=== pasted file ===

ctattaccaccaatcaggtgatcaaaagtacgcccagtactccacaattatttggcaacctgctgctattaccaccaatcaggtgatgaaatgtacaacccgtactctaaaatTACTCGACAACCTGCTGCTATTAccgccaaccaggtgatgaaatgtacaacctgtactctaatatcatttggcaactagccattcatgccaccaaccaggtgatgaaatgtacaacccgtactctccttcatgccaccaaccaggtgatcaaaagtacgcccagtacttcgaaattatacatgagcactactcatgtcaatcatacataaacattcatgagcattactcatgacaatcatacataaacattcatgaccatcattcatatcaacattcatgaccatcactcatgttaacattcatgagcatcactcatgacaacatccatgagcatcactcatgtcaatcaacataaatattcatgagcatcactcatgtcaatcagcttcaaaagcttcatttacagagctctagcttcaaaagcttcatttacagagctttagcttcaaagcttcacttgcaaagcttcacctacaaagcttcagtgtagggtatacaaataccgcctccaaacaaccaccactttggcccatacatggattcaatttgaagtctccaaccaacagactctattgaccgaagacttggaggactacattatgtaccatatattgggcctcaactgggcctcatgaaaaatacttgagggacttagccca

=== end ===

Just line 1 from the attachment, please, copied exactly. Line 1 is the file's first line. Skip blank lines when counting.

ctattaccaccaatcaggtgatcaaaagtacgcccagtactccacaattatttggcaacctgctgctattaccaccaatcaggtgatgaaatgtacaacccgtactctaaaatTACTCGACAACCTGCTGCTATTAccgccaaccaggtgatgaaatgtacaacctgtactctaatatcatttggcaactagccattcatgccaccaaccaggtgatgaaatgtacaacccgtactctccttcatgccaccaaccaggtgatcaaaagtacgcccagtacttcgaaattatacatgagcactactcatgtcaatcatacataaacattcatgagcattactcatgacaatcatacataaacattcatgaccatcattcatatcaacattcatgaccatcactcatgttaacattcatgagcatcactcatgacaacatccatgagcatcactcatgtcaatcaacataaatattcatgagcatcactcatgtcaatcagcttcaaaagcttcatttacagagctctagcttcaaaagcttcatttacagagctttagcttcaaagcttcacttgcaaagcttcacctacaaagcttcagtgtagggtatacaaataccgcctccaaacaaccaccactttggcccatacatggattcaatttgaagtctccaaccaacagactctattgaccgaagacttggaggactacattatgtaccatatattgggcctcaactgggcctcatgaaaaatacttgagggacttagccca